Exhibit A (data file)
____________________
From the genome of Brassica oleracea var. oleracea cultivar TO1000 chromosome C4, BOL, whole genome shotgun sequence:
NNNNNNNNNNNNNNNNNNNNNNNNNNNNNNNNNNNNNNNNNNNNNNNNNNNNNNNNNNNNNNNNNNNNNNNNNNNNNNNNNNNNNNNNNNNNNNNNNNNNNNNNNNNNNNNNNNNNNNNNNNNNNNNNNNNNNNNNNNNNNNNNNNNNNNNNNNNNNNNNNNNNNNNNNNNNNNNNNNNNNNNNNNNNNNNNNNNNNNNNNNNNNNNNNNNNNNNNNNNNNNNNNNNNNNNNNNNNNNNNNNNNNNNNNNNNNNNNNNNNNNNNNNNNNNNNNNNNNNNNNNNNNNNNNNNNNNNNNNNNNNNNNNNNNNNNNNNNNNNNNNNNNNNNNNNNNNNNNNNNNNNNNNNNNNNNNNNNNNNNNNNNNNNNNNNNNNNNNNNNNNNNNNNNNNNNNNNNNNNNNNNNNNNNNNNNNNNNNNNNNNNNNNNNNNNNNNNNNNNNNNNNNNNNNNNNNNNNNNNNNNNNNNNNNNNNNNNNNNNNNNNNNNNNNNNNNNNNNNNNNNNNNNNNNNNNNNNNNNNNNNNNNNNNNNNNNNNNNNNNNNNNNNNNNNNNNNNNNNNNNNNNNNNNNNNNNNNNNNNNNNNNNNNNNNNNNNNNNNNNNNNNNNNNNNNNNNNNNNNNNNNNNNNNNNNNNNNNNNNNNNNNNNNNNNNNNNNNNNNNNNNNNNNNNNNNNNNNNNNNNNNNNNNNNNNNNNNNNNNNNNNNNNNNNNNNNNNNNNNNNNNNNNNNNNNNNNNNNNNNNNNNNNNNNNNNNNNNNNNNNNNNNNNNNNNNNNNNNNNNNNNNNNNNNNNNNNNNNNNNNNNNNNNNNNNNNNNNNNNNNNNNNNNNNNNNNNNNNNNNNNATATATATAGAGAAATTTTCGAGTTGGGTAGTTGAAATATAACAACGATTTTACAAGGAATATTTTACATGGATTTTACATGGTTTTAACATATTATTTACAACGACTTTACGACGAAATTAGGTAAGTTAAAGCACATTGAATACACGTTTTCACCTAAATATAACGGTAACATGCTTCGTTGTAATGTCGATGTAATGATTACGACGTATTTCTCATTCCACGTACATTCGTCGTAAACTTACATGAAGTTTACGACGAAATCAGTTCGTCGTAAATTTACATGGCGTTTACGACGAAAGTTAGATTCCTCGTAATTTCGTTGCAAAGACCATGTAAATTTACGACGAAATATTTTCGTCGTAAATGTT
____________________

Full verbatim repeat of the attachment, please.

From the genome of Brassica oleracea var. oleracea cultivar TO1000 chromosome C4, BOL, whole genome shotgun sequence:
NNNNNNNNNNNNNNNNNNNNNNNNNNNNNNNNNNNNNNNNNNNNNNNNNNNNNNNNNNNNNNNNNNNNNNNNNNNNNNNNNNNNNNNNNNNNNNNNNNNNNNNNNNNNNNNNNNNNNNNNNNNNNNNNNNNNNNNNNNNNNNNNNNNNNNNNNNNNNNNNNNNNNNNNNNNNNNNNNNNNNNNNNNNNNNNNNNNNNNNNNNNNNNNNNNNNNNNNNNNNNNNNNNNNNNNNNNNNNNNNNNNNNNNNNNNNNNNNNNNNNNNNNNNNNNNNNNNNNNNNNNNNNNNNNNNNNNNNNNNNNNNNNNNNNNNNNNNNNNNNNNNNNNNNNNNNNNNNNNNNNNNNNNNNNNNNNNNNNNNNNNNNNNNNNNNNNNNNNNNNNNNNNNNNNNNNNNNNNNNNNNNNNNNNNNNNNNNNNNNNNNNNNNNNNNNNNNNNNNNNNNNNNNNNNNNNNNNNNNNNNNNNNNNNNNNNNNNNNNNNNNNNNNNNNNNNNNNNNNNNNNNNNNNNNNNNNNNNNNNNNNNNNNNNNNNNNNNNNNNNNNNNNNNNNNNNNNNNNNNNNNNNNNNNNNNNNNNNNNNNNNNNNNNNNNNNNNNNNNNNNNNNNNNNNNNNNNNNNNNNNNNNNNNNNNNNNNNNNNNNNNNNNNNNNNNNNNNNNNNNNNNNNNNNNNNNNNNNNNNNNNNNNNNNNNNNNNNNNNNNNNNNNNNNNNNNNNNNNNNNNNNNNNNNNNNNNNNNNNNNNNNNNNNNNNNNNNNNNNNNNNNNNNNNNNNNNNNNNNNNNNNNNNNNNNNNNNNNNNNNNNNNNNNNNNNNNNNNNNNNNNNNNNNNNNNNNNNNNNNNNNATATATATAGAGAAATTTTCGAGTTGGGTAGTTGAAATATAACAACGATTTTACAAGGAATATTTTACATGGATTTTACATGGTTTTAACATATTATTTACAACGACTTTACGACGAAATTAGGTAAGTTAAAGCACATTGAATACACGTTTTCACCTAAATATAACGGTAACATGCTTCGTTGTAATGTCGATGTAATGATTACGACGTATTTCTCATTCCACGTACATTCGTCGTAAACTTACATGAAGTTTACGACGAAATCAGTTCGTCGTAAATTTACATGGCGTTTACGACGAAAGTTAGATTCCTCGTAATTTCGTTGCAAAGACCATGTAAATTTACGACGAAATATTTTCGTCGTAAATGTT